Botanical Name:  Persea borbonia var. borbonia

Common Name:  Redbay, Red Bay, Sweet Bay, Silk Bay, Red Bay Persea, Laurel Tree

Description:  Redbay is an evergreen tree or large shrub native to Florida where it is found growing in coastal forests, bog margins, forested swamps, and other consistently moist, lowland, mesic habitats. Mature plants will reach around 50′ tall with a similar spread and a dense, oval to rounded canopy, but may take on a shorter, more shrubby form in certain habitats. The reddish brown, furrowed bark can be quite showy on older specimens. The fragrant, elliptic to ovate, glossy foliage will reach around 3-6″ long and 0.75-2″ wide. Small clusters of inconspicuous, light yellow-green flowers bloom from late spring into early summer and are followed by 0.5″ wide, oval-shaped drupes which mature from green to dark blue or black. The fruits tend to persist on the tree well into winter and are an important food source for birds including quail, turkey, and many songbirds. Redbay is a larval food source for the spicebush swallowtail, Palamedes swallowtail, and the endangered Schaus swallowtail which is endemic to Florida. Attracts bees including Colletes banksi, C. brimleyi, C. nudus, Augochloropsis metallica, Evylaeuspectoralis, Epeolus zonatus, Apis mellifera (honeybee) and  Bombus impatiens, and other pollinators.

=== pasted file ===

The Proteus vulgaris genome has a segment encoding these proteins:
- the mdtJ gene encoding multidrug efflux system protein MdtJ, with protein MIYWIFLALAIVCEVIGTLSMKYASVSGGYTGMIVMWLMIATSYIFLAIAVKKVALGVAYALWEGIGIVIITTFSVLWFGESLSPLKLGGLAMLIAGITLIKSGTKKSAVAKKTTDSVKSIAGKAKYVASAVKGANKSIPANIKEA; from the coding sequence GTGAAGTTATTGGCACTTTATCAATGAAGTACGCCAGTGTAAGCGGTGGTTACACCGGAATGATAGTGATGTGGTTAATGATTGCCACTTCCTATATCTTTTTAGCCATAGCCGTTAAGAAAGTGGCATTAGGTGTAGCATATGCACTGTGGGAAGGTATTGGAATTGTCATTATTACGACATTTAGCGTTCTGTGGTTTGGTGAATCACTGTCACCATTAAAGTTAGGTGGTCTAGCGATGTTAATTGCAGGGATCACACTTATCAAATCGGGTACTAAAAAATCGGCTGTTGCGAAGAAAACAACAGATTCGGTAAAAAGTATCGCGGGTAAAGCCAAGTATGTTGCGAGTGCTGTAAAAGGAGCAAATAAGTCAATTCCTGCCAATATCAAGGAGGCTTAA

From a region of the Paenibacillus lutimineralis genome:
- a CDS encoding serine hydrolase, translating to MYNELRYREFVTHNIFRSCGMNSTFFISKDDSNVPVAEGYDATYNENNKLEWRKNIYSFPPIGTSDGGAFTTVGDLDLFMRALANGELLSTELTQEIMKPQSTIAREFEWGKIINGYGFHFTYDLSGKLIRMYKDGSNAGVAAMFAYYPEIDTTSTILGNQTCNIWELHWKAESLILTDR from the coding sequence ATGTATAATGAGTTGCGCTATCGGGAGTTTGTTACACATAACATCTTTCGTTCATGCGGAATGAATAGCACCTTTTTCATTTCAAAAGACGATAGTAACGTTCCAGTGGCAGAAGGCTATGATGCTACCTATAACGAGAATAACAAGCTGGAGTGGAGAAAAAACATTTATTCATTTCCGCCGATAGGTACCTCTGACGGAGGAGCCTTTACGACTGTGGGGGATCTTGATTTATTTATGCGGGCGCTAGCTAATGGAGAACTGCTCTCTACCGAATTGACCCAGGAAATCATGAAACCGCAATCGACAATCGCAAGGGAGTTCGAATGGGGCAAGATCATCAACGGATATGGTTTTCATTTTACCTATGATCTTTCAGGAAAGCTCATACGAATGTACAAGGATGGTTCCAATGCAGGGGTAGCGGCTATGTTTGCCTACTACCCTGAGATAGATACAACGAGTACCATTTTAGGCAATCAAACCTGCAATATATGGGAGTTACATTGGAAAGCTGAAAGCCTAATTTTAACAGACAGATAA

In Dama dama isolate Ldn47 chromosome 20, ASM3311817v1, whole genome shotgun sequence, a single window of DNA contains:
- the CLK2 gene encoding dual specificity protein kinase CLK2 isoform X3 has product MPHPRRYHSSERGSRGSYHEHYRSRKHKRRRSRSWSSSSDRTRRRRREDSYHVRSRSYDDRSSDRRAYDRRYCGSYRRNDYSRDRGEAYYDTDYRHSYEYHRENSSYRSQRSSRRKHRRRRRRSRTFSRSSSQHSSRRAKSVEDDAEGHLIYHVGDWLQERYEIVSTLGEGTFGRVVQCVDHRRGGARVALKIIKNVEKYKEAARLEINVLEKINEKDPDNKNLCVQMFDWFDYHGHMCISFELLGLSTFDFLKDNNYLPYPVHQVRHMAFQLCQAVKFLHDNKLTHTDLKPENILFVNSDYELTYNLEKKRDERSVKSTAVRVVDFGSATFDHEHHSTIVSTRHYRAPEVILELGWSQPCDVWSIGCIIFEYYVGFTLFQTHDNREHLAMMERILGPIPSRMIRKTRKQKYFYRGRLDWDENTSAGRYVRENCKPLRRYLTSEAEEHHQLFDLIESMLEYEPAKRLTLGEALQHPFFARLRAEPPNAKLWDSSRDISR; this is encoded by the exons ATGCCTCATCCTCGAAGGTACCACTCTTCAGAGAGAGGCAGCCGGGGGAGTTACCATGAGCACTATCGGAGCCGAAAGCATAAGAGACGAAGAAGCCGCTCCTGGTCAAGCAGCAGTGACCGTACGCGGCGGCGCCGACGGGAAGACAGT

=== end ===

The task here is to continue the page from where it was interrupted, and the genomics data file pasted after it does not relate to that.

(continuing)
Very versatile in where it can be grown: rich, evenly moist to wet, acidic, well-draining soils or in drier locations. Likes sun, part sun, to part shade.

The fragrant foliage (bay leaves) is used to flavor soups and stews.

This is susceptible to laurel wilt. Leaf disfiguration from psyllid galls is common but does not typically cause lasting damage. Twig borers, scales, and aphids can be problematic, especially for young plants with large infestations. Branches are prone to breaking in strong winds. Weak branch unions combined with fruit and twig drop make this tree best sited away from driveways, sidewalks, or other high traffic areas.

Not salt tolerant of inundation by salty or brackish water. Moderately tolerant of salty wind and may get some salt spray.

This plant in 3-gallon containers is 2-4′ tall.

Plant Lore:  Genus name comes from the Greek name persea for an Egyptian tree (Cordia myxa). The specific epithet borbonia honors Gaston Jean-Baptiste de Bourbon, Duke of Orléans (1606-1660) who was known for creating gardens and collecting plants at his palace in Blois, France.

Florida Hardiness Zones 8 – 11


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